Even as she is doing this, there is an indignant murmuring amongst some, "Why wasn't this perfume sold and the money given to the poor? What a waste!" Jesus cuts dead all further criticism of her. What Mary had done was something that all of them should also have done. Worship for who He is, is never out of place or wasted. Mary knew this.

Others would later come and anoint His body ready for burial. Mary had done so now, whilst Jesus could appreciate it all the more. She had done so while she had the opportunity to do so. If she had left this act just one more day, then she would have been too late. Jesus' commendation of Mary, "she has done what she could", is the highest tribute the Master can pay. Jesus does not expect us to do what we cannot do. But if only we all, like Mary, did what we could, how vitally different our world would be! Perhaps we would regain something of the freshness and vigour that so characterised the early disciples.

I can remember, many years ago, thinking that I could be a missionary to what was then the Soviet Union. How great a service that would have been! But my dreams never got further than the bookshop, and a Russian phrasebook. How often we dream great dreams for Jesus - huge missions, all-encompassing social programs, at the expense of doing what we can. We can become so busy preparing for what we never do, that we have no time to do what we are able to. Let us resolve, as from today, to do what we can for Jesus. Small kindnesses, a word about the Gospel to a neighbour, a simple word of praise. Mary did what she could, when she could. We have no time, other than the present, to live for Jesus.

Before we move on to our second night with the Son of God, it is worth noting that, as she came to Jesus, Mary broke her jar. In doing so, she wholly committed herself to giving all she had to Jesus. Had she just poured out the ointment, she might have been tempted to keep just a little back for herself. It is said of William the Conqueror that one of the first things he did on landing in Britain was to burn his boats. There could be no going back if the going got tough! It was conquer or die! So often I might just give a little, feeling that if I give too much, I might find the cost too great. How very much I need the spirit of Mary in my heart. Is He worth my wholehearted commitment? Does He deserve it? As we come to our second night with the Son of God, we will see that the answer to these questions is an emphatic "yes".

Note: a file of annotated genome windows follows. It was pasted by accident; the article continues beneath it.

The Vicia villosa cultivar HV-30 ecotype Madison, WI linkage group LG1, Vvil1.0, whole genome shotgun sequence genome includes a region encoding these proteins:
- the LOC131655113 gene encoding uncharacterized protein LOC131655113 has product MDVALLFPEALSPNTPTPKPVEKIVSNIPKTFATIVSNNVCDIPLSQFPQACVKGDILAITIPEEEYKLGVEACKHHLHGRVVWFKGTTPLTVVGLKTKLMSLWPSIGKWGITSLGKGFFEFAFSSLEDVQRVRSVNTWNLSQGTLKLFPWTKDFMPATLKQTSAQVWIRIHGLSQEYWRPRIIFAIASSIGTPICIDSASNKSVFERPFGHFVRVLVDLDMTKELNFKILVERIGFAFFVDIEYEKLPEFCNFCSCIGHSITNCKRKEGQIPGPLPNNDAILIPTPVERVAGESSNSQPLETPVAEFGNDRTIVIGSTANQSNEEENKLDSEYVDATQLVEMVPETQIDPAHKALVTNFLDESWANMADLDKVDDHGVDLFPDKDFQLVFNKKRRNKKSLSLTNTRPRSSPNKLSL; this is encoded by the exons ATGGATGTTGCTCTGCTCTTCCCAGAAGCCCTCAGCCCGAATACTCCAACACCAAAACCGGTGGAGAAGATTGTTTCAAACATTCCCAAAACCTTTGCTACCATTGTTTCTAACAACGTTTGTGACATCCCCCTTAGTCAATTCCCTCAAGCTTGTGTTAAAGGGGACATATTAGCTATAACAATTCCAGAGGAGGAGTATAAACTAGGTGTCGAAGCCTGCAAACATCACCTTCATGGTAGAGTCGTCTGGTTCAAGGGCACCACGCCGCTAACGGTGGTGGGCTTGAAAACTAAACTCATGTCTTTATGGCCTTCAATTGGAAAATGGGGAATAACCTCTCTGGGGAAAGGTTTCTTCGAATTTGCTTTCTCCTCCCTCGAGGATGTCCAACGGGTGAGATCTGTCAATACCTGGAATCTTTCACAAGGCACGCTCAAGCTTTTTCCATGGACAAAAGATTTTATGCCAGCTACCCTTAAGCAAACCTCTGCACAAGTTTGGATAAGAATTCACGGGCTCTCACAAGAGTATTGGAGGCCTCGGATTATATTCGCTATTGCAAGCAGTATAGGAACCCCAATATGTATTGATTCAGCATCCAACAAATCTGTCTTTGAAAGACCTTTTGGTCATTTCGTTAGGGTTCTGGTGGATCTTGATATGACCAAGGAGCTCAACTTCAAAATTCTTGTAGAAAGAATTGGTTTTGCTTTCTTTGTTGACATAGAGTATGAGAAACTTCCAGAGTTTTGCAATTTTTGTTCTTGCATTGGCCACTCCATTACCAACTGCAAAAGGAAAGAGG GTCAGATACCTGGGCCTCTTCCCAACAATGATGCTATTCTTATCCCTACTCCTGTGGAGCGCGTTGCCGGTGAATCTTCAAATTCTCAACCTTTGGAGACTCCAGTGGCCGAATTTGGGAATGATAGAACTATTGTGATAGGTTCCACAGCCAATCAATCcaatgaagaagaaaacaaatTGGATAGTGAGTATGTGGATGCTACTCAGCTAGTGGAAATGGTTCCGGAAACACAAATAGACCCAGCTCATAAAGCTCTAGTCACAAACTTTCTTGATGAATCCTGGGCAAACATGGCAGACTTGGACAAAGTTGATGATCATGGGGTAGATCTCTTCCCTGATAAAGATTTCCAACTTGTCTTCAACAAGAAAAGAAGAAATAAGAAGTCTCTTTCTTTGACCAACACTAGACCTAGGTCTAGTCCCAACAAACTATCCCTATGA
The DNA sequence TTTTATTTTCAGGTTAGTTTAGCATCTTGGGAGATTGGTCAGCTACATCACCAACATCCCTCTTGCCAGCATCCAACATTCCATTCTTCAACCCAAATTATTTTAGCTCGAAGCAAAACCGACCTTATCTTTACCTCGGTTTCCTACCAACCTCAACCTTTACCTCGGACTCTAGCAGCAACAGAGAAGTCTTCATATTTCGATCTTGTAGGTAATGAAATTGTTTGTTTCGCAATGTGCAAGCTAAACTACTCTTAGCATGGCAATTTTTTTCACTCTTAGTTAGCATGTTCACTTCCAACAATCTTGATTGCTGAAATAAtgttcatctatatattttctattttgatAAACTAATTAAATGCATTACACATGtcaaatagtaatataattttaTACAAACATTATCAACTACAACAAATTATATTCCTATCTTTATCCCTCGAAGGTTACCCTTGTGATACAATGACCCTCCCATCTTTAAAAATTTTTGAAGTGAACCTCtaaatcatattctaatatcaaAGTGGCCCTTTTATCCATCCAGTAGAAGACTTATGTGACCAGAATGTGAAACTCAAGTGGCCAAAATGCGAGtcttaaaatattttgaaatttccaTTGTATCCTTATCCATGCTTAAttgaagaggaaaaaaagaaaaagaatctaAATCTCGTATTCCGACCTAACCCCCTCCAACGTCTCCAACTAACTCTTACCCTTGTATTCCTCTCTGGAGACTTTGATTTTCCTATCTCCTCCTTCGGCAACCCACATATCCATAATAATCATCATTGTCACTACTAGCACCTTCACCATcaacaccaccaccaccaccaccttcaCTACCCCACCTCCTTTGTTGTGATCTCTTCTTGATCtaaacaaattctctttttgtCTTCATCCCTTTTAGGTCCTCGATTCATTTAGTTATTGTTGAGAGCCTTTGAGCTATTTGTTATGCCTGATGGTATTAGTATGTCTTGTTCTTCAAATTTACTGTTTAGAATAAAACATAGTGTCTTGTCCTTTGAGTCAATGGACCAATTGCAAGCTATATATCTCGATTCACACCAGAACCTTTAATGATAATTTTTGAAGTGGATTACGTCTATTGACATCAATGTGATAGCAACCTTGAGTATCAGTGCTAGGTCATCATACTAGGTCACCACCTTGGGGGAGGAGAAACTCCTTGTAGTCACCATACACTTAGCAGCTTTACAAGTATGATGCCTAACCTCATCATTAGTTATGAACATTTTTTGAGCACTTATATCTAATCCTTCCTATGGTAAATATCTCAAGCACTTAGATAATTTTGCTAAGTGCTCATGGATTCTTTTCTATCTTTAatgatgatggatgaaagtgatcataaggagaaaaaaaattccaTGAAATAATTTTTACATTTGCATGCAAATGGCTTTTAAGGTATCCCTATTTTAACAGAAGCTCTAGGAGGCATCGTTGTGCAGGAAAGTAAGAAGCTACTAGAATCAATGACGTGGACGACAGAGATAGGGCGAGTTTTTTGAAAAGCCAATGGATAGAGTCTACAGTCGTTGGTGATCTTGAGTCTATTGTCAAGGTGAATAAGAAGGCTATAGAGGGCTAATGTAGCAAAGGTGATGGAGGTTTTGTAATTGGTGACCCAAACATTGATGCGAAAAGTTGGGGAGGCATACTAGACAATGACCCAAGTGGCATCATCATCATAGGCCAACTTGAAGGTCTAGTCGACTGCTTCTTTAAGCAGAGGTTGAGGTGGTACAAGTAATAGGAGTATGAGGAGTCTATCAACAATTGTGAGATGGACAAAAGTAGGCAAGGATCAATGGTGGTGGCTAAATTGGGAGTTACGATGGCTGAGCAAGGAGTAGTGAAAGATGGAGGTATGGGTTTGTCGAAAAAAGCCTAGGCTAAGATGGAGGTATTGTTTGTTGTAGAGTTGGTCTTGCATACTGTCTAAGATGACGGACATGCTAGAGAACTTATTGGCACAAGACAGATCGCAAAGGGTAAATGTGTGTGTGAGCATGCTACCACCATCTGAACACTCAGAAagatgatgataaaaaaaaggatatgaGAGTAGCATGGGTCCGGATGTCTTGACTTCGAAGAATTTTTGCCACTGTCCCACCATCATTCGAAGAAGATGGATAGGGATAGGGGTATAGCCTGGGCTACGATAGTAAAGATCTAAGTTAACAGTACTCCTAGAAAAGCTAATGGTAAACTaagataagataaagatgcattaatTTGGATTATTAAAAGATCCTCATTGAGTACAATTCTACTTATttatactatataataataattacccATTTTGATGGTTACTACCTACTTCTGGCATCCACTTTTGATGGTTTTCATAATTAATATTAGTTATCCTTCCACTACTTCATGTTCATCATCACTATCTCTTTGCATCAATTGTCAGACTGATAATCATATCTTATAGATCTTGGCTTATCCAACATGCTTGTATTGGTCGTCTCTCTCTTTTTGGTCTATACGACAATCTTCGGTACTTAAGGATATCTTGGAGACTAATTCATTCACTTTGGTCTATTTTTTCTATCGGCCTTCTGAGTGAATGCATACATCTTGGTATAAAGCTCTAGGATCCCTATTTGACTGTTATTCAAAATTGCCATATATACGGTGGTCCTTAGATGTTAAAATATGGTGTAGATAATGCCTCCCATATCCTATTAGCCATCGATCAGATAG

Perhaps prompted by Jesus' rebuke, Judas goes out and agrees to sell Jesus for 30 pieces of silver. Exodus 21:32 reveals that this was the price to be paid for a handicapped slave. Was this all that Jesus was worth to Judas? How could it be that Judas, who had spent the last three years with the Son of God and had seen such amazing sights, could so completely misjudge His worth? The calculating treachery of Judas stands in cold contrast to the warm appreciation of Mary.

But Judas only betrayed himself. Jesus was in complete control of all the events that would climax at Calvary. But, before then, He gathers His disciples together for one last time. Having sent two of the disciples on ahead to prepare the Passover celebration, Jesus determines to celebrate this final Passover with His own. The One who was to become our Passover Lamb (1 Corinthians 5:7) would do all that the Law required of Him. It is worth noting, in passing, how the room that Jesus uses was prepared and ready for the Master. What an example to us is this unknown servant of God! We need to hold all that we own, including ourselves, ready for Jesus' use, as soon as He calls for it.